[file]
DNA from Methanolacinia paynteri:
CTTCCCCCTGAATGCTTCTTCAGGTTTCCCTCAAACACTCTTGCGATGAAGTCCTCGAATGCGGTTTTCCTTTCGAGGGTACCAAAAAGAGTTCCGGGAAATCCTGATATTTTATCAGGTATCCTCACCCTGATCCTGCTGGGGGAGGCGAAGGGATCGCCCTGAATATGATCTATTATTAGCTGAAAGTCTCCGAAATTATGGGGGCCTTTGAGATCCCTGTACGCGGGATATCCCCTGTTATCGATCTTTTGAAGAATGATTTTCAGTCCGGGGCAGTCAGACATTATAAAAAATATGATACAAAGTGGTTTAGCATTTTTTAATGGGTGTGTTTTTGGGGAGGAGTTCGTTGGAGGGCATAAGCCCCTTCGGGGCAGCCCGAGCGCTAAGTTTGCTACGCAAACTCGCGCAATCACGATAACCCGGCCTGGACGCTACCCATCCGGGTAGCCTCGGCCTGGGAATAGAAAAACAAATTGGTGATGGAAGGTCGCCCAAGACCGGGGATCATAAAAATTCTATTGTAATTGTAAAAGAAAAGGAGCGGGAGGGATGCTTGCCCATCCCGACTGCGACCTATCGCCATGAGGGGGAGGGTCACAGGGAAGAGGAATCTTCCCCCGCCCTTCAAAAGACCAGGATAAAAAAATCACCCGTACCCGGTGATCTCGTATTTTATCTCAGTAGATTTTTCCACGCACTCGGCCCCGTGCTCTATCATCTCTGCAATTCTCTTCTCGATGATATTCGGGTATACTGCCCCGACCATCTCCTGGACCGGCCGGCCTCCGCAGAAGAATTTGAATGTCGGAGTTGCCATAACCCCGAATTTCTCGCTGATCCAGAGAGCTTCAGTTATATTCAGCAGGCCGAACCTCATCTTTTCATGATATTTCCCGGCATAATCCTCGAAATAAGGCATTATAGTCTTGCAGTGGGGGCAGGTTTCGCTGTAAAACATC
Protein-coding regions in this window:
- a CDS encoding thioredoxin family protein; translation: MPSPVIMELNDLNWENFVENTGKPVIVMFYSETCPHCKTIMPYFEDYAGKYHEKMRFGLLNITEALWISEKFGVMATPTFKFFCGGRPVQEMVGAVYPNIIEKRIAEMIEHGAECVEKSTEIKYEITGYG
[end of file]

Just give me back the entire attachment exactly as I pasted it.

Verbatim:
DNA from Methanolacinia paynteri:
CTTCCCCCTGAATGCTTCTTCAGGTTTCCCTCAAACACTCTTGCGATGAAGTCCTCGAATGCGGTTTTCCTTTCGAGGGTACCAAAAAGAGTTCCGGGAAATCCTGATATTTTATCAGGTATCCTCACCCTGATCCTGCTGGGGGAGGCGAAGGGATCGCCCTGAATATGATCTATTATTAGCTGAAAGTCTCCGAAATTATGGGGGCCTTTGAGATCCCTGTACGCGGGATATCCCCTGTTATCGATCTTTTGAAGAATGATTTTCAGTCCGGGGCAGTCAGACATTATAAAAAATATGATACAAAGTGGTTTAGCATTTTTTAATGGGTGTGTTTTTGGGGAGGAGTTCGTTGGAGGGCATAAGCCCCTTCGGGGCAGCCCGAGCGCTAAGTTTGCTACGCAAACTCGCGCAATCACGATAACCCGGCCTGGACGCTACCCATCCGGGTAGCCTCGGCCTGGGAATAGAAAAACAAATTGGTGATGGAAGGTCGCCCAAGACCGGGGATCATAAAAATTCTATTGTAATTGTAAAAGAAAAGGAGCGGGAGGGATGCTTGCCCATCCCGACTGCGACCTATCGCCATGAGGGGGAGGGTCACAGGGAAGAGGAATCTTCCCCCGCCCTTCAAAAGACCAGGATAAAAAAATCACCCGTACCCGGTGATCTCGTATTTTATCTCAGTAGATTTTTCCACGCACTCGGCCCCGTGCTCTATCATCTCTGCAATTCTCTTCTCGATGATATTCGGGTATACTGCCCCGACCATCTCCTGGACCGGCCGGCCTCCGCAGAAGAATTTGAATGTCGGAGTTGCCATAACCCCGAATTTCTCGCTGATCCAGAGAGCTTCAGTTATATTCAGCAGGCCGAACCTCATCTTTTCATGATATTTCCCGGCATAATCCTCGAAATAAGGCATTATAGTCTTGCAGTGGGGGCAGGTTTCGCTGTAAAACATC
Protein-coding regions in this window:
- a CDS encoding thioredoxin family protein; translation: MPSPVIMELNDLNWENFVENTGKPVIVMFYSETCPHCKTIMPYFEDYAGKYHEKMRFGLLNITEALWISEKFGVMATPTFKFFCGGRPVQEMVGAVYPNIIEKRIAEMIEHGAECVEKSTEIKYEITGYG